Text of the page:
The court in In re Hughey, 380 B.R. 102 (Bkrtcy.S.D.Fla. 2007)(Hyman, C.J.) issued its opinion on what constitutes "projected disposable income" for an above-median income chapter 13 debtor. The court held that "projected disposable income" is a forward-looking concept that starts with the debtor's historically based "disposable income" as calculated on Form 22C with a consideration of the debtor's anticipated future income as reflected in his schedule I. The court further held that the expenses for an above-median income chapter 13 debtor are the expenses set forth on the Form 22C determined in accordance with section 707(b)(2)(A) and (B).
The court found that the BAPCPA does not define "projected disposable income" but does define "disposable income" in section 1325(b)(2). Section 1325(b)(2) defines "disposable income" as CMI (other than certain child support, foster care, or disability payments) less "amounts reasonably necessary to be expended" for maintenance or support of the debtor or a dependent of the debtor, for certain domestic support obligations, for certain charitable contributions, and for certain business expenditures.
The court held that the "amounts reasonably necessary to be expended" for an above-median income debtor are determined in accordance with section 707(b)(2)(A) and (B). 11 U.S.C. Section 1325(b)(3). Section 707(b)(2)(A) sets forth the means test formula used to determine a presumption of abuse for a chapter 7 debtor. The court noted that the above-median income debtor's expenses are determined using the I.R.S.'s national and local standards for most expenses, actual amount for certain expenses, and future payments contractually due on secured claims.
The court adopted the reasoning in In re Kibbe, 361 B.R. 302 (1st Cir.BAP 2007) which held that determination of the debtor's "projected disposable income" requires a look forward and must be grounded in the debtor's anticipated income. The Kibbe court held Form B22C is merely the starting point for determining the debtor's projected disposable income. The court held that "[t]o the extent that a debtor's actual anticipated future income is different than a debtor's historical current monthly income, actual anticipated future income should be used to determine a debtor's payments in order to ensure that a debtor's Chapter 13 plan is feasible and capable of completion by the debtor." In re Arsenault, 370 B.R. 845 (Bankr.M.D.Fla.2007). The court stated that the income side of the projected disposable income calculation is an "elastic concept that incorporates changes up or down in the Debtor's future income" and that expenses for an above-median income debtor are fixed and determined in accordance with section 707(b)(2)(A) and (B).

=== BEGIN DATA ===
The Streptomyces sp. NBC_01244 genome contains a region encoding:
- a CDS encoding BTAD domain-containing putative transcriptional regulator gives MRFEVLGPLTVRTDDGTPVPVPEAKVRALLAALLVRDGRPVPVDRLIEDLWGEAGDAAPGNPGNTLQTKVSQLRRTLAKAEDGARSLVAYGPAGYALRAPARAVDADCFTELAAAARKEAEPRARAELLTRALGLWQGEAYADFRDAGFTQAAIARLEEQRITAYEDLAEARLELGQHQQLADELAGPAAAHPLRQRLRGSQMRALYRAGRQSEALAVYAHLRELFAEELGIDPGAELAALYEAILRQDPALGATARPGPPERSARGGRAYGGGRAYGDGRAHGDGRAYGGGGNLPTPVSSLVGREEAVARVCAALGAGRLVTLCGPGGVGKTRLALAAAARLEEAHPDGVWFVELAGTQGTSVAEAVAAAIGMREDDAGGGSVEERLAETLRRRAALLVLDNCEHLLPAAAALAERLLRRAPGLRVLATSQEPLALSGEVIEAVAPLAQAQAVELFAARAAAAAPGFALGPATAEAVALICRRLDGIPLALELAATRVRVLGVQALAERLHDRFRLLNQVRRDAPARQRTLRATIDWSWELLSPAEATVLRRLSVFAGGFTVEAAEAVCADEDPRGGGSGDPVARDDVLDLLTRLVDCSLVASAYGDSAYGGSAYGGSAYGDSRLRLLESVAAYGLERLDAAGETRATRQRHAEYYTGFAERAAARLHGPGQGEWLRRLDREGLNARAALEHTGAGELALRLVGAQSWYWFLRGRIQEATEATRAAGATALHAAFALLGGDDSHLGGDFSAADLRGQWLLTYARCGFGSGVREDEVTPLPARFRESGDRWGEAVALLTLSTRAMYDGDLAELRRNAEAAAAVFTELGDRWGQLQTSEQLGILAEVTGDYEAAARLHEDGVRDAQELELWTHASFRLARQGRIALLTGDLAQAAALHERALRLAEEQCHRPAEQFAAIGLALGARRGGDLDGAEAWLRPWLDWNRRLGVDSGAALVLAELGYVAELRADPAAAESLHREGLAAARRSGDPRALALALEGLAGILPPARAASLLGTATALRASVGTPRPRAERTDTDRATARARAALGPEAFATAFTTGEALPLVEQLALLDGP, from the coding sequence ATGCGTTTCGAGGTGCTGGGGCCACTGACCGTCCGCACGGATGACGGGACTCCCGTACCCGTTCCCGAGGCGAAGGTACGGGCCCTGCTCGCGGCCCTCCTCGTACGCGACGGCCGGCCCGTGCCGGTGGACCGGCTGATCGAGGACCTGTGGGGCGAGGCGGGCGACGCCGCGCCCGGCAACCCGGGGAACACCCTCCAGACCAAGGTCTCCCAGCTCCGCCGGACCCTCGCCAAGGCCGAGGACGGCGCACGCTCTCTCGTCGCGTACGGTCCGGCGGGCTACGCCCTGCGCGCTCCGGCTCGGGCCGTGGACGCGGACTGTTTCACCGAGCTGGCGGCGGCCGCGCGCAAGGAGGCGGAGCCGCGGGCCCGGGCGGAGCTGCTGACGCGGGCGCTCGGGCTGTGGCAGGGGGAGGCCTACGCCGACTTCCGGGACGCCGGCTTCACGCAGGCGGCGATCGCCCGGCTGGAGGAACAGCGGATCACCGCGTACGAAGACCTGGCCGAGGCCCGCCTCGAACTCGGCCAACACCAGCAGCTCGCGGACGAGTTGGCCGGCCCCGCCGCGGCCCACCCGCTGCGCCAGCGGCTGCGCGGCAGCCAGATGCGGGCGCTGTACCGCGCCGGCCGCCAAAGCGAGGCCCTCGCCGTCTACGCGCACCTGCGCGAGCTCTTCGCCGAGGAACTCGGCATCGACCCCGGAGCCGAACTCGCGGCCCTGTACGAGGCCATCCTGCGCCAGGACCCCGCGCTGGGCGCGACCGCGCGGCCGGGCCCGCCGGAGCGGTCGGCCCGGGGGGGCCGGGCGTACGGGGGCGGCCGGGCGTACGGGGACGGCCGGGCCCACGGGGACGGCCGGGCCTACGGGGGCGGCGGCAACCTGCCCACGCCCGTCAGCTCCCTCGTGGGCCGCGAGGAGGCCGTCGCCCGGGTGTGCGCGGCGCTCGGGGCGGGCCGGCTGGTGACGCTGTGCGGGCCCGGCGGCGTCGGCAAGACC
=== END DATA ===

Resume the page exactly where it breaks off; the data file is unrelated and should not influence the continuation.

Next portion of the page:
However, the court noted that one cannot always rely on the income figure set forth in Schedule I to determine the income side of the equation as CMI excludes social security benefits and certain other income. That is, it would be "in appropriate to rely entirely on Schedule 'I' to determine the income side of a debtor's projected disposable income if Schedule 'I' included income derived from a source that 11 U.S.C. section 101(10A)(B) specifically excludes."